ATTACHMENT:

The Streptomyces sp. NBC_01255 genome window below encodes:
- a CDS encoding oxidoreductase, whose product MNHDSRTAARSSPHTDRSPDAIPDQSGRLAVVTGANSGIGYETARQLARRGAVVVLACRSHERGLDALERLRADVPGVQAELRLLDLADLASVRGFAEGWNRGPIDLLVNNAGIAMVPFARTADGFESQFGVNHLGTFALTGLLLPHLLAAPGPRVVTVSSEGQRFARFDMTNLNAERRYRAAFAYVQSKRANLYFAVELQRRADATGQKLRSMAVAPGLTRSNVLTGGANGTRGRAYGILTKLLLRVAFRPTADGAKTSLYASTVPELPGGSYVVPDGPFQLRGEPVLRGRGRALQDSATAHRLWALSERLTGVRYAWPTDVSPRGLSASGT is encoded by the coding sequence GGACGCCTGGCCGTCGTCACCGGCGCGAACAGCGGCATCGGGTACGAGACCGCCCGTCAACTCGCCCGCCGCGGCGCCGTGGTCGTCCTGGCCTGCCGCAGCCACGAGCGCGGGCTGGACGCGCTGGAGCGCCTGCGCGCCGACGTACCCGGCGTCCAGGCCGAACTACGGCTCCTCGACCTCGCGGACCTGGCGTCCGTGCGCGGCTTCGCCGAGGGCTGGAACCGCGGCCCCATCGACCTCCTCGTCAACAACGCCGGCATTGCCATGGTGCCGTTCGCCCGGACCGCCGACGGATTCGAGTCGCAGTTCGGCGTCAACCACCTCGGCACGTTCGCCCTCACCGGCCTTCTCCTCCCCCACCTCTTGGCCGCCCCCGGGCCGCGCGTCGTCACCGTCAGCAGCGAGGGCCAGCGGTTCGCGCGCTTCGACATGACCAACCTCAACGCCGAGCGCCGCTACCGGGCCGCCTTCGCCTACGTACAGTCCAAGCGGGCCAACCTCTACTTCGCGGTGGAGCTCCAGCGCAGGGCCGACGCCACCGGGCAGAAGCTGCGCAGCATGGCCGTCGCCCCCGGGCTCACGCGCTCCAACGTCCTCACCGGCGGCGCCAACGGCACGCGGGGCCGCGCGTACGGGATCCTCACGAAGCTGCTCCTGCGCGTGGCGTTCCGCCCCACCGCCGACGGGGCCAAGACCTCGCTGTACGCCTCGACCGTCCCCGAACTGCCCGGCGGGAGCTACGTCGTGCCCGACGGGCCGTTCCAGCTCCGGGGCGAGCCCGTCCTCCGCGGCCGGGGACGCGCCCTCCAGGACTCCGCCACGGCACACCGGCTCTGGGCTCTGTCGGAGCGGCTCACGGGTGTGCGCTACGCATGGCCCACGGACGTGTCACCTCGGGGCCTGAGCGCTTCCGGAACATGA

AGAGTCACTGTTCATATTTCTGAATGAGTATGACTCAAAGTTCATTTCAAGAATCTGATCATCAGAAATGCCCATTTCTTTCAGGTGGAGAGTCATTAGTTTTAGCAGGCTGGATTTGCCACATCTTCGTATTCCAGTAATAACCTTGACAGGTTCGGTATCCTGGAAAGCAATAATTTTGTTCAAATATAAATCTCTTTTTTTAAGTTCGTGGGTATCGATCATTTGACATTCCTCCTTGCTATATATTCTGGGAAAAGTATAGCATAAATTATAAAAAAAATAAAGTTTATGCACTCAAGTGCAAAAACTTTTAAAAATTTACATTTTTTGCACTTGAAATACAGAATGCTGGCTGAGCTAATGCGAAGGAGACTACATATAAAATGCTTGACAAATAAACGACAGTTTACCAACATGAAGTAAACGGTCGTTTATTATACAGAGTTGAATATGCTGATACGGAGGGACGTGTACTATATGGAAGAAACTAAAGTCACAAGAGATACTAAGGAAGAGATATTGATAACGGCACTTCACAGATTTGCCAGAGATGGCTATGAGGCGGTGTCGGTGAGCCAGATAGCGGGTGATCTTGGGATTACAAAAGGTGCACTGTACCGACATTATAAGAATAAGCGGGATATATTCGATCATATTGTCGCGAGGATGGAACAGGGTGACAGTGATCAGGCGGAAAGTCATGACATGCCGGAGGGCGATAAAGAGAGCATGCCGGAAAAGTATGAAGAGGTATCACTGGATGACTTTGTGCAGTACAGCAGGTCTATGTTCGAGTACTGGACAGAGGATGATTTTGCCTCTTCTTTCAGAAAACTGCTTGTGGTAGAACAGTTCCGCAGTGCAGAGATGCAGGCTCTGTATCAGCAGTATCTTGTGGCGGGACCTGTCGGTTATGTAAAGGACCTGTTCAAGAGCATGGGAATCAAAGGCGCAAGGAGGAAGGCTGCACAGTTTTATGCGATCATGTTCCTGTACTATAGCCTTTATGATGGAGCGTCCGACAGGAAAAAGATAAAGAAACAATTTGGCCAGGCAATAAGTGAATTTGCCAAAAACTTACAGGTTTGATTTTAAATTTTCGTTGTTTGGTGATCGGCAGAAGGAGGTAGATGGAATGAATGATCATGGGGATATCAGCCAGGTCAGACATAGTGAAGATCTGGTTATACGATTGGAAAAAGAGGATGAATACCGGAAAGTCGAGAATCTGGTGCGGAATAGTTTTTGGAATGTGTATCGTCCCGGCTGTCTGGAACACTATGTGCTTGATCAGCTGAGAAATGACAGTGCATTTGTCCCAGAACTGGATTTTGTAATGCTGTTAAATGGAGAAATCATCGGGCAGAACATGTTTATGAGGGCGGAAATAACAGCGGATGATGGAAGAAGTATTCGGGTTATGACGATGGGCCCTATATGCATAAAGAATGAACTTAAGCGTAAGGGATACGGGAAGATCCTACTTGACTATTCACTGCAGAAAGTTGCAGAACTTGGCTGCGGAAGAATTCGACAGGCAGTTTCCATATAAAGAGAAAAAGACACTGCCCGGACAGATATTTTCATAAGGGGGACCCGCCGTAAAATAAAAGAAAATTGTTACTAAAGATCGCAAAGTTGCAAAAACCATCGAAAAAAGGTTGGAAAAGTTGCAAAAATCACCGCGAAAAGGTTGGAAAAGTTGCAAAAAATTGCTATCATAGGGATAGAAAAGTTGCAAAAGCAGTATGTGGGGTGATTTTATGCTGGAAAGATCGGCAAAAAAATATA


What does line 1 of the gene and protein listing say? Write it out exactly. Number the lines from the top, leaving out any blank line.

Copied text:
The Streptomyces sp. NBC_01255 genome window below encodes: